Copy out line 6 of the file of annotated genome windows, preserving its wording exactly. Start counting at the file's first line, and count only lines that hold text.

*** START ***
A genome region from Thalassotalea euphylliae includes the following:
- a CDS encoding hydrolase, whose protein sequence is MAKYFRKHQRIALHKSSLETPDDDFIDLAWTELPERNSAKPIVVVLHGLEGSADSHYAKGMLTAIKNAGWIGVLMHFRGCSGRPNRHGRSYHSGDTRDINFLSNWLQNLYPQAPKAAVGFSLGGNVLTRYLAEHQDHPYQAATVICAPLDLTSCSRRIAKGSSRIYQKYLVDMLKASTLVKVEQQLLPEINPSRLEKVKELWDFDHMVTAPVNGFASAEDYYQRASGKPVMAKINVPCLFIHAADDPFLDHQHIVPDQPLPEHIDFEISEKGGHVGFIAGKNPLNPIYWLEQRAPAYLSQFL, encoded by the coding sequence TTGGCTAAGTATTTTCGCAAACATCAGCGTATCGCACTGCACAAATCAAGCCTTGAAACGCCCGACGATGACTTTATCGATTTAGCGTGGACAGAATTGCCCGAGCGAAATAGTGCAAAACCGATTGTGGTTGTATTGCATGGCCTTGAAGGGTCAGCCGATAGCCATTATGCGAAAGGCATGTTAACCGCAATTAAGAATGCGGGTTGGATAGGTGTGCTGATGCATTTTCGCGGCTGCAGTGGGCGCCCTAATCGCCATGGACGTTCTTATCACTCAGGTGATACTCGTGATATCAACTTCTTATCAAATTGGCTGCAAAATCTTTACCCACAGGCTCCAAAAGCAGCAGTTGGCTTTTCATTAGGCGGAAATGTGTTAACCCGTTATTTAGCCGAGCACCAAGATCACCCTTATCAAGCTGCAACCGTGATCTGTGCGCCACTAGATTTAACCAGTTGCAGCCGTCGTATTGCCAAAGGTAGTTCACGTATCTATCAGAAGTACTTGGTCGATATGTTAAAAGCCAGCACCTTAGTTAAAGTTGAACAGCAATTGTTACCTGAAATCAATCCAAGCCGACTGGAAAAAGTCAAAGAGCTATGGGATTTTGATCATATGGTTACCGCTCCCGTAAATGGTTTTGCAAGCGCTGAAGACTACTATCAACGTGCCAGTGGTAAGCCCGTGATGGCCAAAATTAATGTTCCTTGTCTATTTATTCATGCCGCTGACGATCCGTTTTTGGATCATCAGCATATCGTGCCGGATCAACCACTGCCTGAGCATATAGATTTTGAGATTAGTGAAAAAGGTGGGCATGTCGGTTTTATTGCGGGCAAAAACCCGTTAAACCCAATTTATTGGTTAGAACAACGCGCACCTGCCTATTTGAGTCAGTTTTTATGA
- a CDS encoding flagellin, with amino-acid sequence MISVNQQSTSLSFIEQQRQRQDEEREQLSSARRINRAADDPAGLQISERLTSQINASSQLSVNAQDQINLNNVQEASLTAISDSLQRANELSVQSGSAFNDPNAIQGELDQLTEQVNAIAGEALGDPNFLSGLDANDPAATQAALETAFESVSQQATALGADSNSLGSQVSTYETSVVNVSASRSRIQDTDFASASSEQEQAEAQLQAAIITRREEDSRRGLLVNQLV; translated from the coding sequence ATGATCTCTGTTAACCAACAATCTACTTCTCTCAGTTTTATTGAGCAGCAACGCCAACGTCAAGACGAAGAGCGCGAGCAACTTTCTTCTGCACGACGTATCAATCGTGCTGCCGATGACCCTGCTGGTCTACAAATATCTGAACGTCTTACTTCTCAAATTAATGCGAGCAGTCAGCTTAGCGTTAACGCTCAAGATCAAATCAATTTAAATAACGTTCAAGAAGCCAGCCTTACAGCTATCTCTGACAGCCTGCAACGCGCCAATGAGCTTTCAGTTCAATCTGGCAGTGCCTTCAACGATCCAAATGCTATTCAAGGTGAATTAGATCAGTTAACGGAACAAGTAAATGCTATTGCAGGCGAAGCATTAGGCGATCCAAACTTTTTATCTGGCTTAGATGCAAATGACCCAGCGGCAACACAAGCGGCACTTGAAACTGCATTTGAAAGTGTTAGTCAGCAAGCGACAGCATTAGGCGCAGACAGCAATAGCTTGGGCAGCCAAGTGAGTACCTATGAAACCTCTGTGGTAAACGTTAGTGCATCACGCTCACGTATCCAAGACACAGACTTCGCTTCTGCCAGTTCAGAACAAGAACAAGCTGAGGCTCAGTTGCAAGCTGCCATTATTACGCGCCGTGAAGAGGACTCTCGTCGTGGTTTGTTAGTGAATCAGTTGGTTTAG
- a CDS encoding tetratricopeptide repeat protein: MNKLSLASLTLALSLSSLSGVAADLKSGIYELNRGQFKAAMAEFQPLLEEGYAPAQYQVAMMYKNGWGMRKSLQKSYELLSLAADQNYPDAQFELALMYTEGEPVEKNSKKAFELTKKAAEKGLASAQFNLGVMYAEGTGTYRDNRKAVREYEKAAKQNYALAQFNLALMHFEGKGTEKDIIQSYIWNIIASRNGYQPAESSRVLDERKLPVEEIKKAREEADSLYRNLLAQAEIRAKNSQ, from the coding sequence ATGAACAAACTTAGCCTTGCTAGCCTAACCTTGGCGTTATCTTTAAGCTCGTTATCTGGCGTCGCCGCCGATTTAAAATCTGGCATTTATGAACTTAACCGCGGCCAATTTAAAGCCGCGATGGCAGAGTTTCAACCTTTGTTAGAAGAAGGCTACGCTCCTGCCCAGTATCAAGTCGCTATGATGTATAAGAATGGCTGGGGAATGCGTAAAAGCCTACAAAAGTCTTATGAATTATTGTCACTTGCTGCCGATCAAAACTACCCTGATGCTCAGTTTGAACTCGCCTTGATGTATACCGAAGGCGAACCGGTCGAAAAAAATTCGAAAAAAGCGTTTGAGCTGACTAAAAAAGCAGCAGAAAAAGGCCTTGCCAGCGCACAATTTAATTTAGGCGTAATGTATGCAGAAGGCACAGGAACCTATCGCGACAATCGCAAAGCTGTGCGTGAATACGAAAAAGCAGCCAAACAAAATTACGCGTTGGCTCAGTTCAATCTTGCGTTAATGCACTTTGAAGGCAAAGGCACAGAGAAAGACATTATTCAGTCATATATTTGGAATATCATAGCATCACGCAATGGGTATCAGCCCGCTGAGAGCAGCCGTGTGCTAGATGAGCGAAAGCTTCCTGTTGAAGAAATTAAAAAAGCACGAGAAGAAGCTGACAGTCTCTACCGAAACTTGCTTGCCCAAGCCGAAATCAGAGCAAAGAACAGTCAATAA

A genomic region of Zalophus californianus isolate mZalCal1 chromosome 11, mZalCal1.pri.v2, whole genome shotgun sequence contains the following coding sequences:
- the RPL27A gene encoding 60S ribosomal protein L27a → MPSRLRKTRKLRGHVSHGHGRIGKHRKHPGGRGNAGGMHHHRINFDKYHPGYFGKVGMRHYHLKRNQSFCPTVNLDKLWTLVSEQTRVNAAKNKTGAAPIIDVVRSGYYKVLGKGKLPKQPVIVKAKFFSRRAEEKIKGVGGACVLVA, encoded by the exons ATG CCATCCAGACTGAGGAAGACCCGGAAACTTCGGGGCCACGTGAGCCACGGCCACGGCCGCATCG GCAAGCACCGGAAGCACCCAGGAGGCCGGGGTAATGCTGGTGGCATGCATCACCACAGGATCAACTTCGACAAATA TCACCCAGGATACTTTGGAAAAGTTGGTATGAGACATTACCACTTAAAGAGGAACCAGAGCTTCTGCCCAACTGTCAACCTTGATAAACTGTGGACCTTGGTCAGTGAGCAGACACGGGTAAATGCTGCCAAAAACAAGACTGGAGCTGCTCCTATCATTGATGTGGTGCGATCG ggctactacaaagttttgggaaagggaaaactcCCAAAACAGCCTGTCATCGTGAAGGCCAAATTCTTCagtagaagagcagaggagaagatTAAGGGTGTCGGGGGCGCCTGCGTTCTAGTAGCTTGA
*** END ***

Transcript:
- the RPL27A gene encoding 60S ribosomal protein L27a → MPSRLRKTRKLRGHVSHGHGRIGKHRKHPGGRGNAGGMHHHRINFDKYHPGYFGKVGMRHYHLKRNQSFCPTVNLDKLWTLVSEQTRVNAAKNKTGAAPIIDVVRSGYYKVLGKGKLPKQPVIVKAKFFSRRAEEKIKGVGGACVLVA, encoded by the exons ATG CCATCCAGACTGAGGAAGACCCGGAAACTTCGGGGCCACGTGAGCCACGGCCACGGCCGCATCG GCAAGCACCGGAAGCACCCAGGAGGCCGGGGTAATGCTGGTGGCATGCATCACCACAGGATCAACTTCGACAAATA TCACCCAGGATACTTTGGAAAAGTTGGTATGAGACATTACCACTTAAAGAGGAACCAGAGCTTCTGCCCAACTGTCAACCTTGATAAACTGTGGACCTTGGTCAGTGAGCAGACACGGGTAAATGCTGCCAAAAACAAGACTGGAGCTGCTCCTATCATTGATGTGGTGCGATCG ggctactacaaagttttgggaaagggaaaactcCCAAAACAGCCTGTCATCGTGAAGGCCAAATTCTTCagtagaagagcagaggagaagatTAAGGGTGTCGGGGGCGCCTGCGTTCTAGTAGCTTGA